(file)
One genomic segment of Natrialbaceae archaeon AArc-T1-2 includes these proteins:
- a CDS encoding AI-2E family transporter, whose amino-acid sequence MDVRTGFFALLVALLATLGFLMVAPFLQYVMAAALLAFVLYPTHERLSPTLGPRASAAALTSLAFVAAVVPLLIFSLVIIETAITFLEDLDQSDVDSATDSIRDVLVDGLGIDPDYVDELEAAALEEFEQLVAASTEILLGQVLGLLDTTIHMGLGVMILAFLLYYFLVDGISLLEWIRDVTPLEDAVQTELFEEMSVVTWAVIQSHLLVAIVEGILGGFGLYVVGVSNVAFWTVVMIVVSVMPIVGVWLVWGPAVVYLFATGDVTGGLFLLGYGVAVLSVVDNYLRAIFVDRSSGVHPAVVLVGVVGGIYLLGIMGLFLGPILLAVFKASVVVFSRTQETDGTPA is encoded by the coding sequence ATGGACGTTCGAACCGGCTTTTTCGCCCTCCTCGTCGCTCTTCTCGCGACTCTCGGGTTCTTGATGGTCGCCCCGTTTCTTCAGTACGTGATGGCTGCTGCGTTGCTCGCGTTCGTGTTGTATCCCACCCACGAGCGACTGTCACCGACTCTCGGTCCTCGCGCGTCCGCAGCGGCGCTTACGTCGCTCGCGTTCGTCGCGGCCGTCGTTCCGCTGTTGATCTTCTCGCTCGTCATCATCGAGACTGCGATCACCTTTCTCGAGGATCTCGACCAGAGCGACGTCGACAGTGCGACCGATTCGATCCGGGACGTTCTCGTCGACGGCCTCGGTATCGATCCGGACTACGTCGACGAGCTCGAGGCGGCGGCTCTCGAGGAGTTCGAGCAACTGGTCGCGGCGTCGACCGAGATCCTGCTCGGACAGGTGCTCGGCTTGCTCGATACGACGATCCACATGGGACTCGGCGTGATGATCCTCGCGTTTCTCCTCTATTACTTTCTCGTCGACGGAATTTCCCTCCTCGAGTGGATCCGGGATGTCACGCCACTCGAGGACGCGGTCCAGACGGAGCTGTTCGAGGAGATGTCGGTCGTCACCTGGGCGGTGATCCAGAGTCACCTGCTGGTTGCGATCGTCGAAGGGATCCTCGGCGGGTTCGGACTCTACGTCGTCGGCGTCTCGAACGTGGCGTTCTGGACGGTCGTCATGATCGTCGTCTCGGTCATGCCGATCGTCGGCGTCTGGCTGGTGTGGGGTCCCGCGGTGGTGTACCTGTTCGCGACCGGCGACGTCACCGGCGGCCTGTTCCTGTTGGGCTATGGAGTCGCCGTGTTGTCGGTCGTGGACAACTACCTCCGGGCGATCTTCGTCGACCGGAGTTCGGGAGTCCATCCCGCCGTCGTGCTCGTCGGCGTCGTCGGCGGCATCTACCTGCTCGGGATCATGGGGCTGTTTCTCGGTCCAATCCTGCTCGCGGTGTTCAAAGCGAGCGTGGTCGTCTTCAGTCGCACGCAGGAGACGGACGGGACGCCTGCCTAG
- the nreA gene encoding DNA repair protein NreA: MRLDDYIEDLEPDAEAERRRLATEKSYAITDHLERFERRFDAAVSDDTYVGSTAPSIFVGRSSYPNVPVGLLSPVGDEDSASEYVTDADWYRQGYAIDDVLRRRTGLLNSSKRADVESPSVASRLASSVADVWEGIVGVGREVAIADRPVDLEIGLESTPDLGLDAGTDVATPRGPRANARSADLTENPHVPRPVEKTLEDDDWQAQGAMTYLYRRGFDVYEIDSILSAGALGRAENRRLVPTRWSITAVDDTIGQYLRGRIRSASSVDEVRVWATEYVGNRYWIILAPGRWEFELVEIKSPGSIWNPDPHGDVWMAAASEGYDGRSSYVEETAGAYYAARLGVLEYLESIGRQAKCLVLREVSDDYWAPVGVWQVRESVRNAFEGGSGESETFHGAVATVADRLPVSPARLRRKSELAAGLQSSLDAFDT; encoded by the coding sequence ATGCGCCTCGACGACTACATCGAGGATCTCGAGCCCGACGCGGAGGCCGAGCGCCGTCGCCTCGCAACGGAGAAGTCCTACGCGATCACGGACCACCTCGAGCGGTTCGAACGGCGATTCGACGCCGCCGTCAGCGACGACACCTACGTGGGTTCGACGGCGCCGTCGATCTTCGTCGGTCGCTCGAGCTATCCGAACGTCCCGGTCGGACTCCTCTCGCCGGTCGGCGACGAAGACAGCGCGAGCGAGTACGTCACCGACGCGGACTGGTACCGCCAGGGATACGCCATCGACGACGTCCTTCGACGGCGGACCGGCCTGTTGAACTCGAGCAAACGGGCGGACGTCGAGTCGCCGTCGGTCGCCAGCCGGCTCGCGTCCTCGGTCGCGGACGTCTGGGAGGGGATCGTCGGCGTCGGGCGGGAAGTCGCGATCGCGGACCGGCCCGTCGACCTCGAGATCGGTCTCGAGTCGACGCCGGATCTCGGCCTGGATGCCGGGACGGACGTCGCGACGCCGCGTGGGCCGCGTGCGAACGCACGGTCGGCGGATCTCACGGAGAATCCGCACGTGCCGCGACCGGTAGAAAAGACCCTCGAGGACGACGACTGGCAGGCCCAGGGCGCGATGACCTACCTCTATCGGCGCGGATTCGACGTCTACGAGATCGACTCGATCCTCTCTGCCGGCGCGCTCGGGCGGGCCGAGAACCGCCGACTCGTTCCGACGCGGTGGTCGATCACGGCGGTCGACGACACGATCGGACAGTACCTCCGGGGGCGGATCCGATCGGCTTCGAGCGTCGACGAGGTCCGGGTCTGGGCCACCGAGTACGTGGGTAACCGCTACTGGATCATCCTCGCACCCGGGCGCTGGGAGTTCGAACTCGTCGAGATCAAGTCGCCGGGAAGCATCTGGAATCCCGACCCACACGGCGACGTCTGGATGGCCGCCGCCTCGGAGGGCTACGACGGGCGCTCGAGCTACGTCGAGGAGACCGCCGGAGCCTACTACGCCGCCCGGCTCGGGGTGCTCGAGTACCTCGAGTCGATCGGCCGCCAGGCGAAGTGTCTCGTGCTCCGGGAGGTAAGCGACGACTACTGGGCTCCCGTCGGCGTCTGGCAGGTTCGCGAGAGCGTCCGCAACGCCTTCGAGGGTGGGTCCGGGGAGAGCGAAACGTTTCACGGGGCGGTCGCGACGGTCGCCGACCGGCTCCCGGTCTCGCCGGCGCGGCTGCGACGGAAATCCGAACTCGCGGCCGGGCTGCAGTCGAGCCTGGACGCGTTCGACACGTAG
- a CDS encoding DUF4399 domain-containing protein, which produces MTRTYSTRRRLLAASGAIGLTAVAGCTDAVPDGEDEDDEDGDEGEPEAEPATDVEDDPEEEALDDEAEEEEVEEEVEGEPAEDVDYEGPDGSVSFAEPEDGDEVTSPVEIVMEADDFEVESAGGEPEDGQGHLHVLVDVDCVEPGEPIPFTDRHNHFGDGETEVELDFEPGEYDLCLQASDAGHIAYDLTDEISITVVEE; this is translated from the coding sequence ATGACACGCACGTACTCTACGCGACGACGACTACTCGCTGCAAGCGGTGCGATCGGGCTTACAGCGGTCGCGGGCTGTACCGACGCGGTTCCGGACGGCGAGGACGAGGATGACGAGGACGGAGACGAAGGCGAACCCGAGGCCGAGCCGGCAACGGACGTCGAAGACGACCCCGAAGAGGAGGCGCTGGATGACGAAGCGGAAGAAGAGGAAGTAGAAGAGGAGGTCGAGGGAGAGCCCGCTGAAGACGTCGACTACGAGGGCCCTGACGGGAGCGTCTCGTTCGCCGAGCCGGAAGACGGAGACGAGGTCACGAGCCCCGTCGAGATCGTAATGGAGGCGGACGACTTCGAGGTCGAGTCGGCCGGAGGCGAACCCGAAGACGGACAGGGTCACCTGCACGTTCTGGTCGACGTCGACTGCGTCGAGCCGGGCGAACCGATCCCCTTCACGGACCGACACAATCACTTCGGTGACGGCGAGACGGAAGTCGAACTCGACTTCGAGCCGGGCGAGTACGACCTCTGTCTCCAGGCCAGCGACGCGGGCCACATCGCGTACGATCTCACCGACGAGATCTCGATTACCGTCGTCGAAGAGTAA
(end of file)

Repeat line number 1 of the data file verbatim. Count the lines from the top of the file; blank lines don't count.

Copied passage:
One genomic segment of Natrialbaceae archaeon AArc-T1-2 includes these proteins: